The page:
ἔρχεται: PMI 3s, ἔρχομαι 1) to come  1a) of persons  1a1) to come from one place to another, and used both of  persons arriving and of those returning
κεκλεισμένων: PerfPassPart, gfpl, to lock, close up, shut
ἔστη: AAI 3s, ἵστημι, 1) to cause or make to stand, to place, put, set  1a) to bid to stand by, [set up]  1a1) in the presence of others,
εἶπεν: AAI 3s, λέγω, 1) to say, to speak
1. I am translating ἔρχομαι as ‘enters’ instead of ‘comes’ because it is in the middle voice.
2. “and Thomas with them.” Thomas has been reconciled to the community. Perhaps the business of receiving the spirit for releasing and retaining is all about reconciling others to the community.  

27 εἶτα λέγει τῷ Θωμᾷ, Φέρε τὸν δάκτυλόν σου ὧδε καὶ ἴδε τὰς χεῖράς μου, 
καὶ φέρε τὴν χεῖρά σου καὶ βάλε εἰς τὴν πλευράν μου, καὶ μὴ γίνου ἄπιστος 
ἀλλὰ πιστός. 
Then he says to Thomas, “Place your finger here and see my hand, and place your hand here and insert [it] onto my side, and do not become unbelieving but believing.” [or “do not be/become an unbeliever but a believer.”] 
λέγει: PAI 3s, λέγω, 1) to say, to speak
Φέρε: PAImp 2s, φέρω, 1) to carry   1a) to carry some burden   1a1) to bear with one's self   1b) to move by bearing; move or, to be conveyed or borne, with   the suggestion of force or speed
βάλε: AAImpv, 2s, βάλλω, 1) to throw or let go of a thing without caring where it falls ...  2) to put into, insert
γίνου: PMImp 2s, γίνομαι, 1) to become, i.e. to come into existence, begin to be, receive being  2) to become, i.e. to come to pass, happen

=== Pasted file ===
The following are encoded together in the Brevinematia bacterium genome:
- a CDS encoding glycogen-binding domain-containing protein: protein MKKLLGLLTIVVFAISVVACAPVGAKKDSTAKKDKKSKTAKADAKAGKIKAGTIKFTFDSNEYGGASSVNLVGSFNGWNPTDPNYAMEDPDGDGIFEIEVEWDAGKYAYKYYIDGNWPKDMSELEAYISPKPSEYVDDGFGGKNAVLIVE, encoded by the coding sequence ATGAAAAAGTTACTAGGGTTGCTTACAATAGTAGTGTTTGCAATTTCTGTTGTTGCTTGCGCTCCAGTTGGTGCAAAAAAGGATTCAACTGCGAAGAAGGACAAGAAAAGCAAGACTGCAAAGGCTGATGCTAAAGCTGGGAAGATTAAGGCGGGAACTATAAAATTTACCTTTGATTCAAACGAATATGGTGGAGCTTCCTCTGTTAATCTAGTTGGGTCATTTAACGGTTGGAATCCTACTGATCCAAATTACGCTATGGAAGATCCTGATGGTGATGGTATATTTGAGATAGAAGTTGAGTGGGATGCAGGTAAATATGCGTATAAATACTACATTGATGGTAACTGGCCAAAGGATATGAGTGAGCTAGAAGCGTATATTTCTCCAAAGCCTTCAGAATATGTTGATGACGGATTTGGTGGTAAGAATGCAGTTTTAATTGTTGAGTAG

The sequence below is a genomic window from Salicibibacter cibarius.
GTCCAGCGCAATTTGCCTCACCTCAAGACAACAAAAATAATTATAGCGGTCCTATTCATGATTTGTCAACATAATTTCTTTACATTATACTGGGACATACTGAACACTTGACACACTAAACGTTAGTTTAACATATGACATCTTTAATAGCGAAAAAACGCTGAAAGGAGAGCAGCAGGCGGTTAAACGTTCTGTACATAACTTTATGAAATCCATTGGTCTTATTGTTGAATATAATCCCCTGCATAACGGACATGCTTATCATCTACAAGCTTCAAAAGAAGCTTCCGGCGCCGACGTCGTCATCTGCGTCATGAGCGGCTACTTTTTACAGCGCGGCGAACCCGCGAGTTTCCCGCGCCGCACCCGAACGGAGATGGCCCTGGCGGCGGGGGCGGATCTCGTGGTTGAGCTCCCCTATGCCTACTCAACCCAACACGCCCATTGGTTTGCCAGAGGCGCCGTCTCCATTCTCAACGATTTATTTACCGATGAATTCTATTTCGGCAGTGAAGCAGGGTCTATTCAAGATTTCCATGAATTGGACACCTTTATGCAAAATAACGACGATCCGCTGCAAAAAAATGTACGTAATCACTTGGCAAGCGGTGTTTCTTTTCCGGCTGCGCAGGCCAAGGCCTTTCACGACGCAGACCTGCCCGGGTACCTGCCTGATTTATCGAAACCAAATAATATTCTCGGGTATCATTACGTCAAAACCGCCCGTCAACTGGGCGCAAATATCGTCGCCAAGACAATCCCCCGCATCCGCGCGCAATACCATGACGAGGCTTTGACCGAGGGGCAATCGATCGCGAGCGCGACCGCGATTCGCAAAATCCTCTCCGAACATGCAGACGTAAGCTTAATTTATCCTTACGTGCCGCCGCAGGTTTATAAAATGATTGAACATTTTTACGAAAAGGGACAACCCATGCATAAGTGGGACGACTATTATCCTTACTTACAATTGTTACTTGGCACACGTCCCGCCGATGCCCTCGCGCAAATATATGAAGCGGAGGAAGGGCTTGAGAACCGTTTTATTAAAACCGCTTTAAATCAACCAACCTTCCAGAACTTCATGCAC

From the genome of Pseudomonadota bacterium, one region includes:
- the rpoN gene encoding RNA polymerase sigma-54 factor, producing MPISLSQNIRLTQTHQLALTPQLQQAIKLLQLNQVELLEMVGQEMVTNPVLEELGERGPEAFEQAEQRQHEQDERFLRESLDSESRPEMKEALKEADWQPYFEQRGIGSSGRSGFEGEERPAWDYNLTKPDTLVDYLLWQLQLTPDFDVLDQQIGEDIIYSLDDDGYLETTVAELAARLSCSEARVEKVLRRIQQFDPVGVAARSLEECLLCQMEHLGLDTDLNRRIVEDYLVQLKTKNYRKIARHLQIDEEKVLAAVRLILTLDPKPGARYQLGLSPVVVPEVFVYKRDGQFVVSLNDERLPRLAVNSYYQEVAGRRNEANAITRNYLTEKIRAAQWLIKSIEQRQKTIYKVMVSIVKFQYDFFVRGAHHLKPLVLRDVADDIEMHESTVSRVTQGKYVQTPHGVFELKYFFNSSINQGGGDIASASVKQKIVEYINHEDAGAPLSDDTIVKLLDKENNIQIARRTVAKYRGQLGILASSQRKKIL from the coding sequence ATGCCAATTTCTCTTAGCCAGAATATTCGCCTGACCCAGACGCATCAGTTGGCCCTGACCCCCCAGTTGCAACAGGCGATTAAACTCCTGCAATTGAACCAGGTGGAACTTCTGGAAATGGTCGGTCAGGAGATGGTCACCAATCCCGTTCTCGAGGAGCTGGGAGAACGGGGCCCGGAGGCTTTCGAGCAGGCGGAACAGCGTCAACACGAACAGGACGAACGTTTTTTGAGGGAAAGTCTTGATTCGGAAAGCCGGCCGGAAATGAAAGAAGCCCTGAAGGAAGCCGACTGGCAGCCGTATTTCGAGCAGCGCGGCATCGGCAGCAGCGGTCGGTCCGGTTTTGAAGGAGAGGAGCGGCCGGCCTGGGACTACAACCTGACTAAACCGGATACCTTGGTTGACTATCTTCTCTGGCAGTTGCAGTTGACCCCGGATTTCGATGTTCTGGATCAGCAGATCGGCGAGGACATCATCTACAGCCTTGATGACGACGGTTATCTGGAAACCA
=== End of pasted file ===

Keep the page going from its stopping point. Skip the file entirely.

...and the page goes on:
1. I strongly disagree with the NIV’s translation of Jesus last phrase as a separate sentence that reads, “Stop doubting and believe.” The words ἄπιστος  and πιστός are not verbs; they are adjectives, modifying the verb γίνομαι. (Or, they could be predicates. They are in the nominative case because because the verb γίνομαι can take a nominative predicate.) The verb γίνομαι is in the middle/passive voice, which is not uncommon in John’s gospel. Its primary meaning is ‘to become’ but it can simply mean ‘to be’ or it can take on many shades of meaning. This is the verb that the KJV often translates “it came to pass,” because it points to a state of being, rather than a particular action performed by a particular person. I don’t think γίνομαι really fits into our typical patterns of ‘active’ v. ‘passive’ v. ‘middle’ verbs, where the actor and action are clearly identified. In this case, however, γίνομαι is in the imperative mood, which we customarily see as a very direct demand of the actor/action. How do we reconcile the imperative mood with the nature of the verb γίνομαι and the middle/passive voice? I’m not entirely sure, but I do feel the NIV’s translation skips over the thickness of the words and grammar in order to present this as a dual command.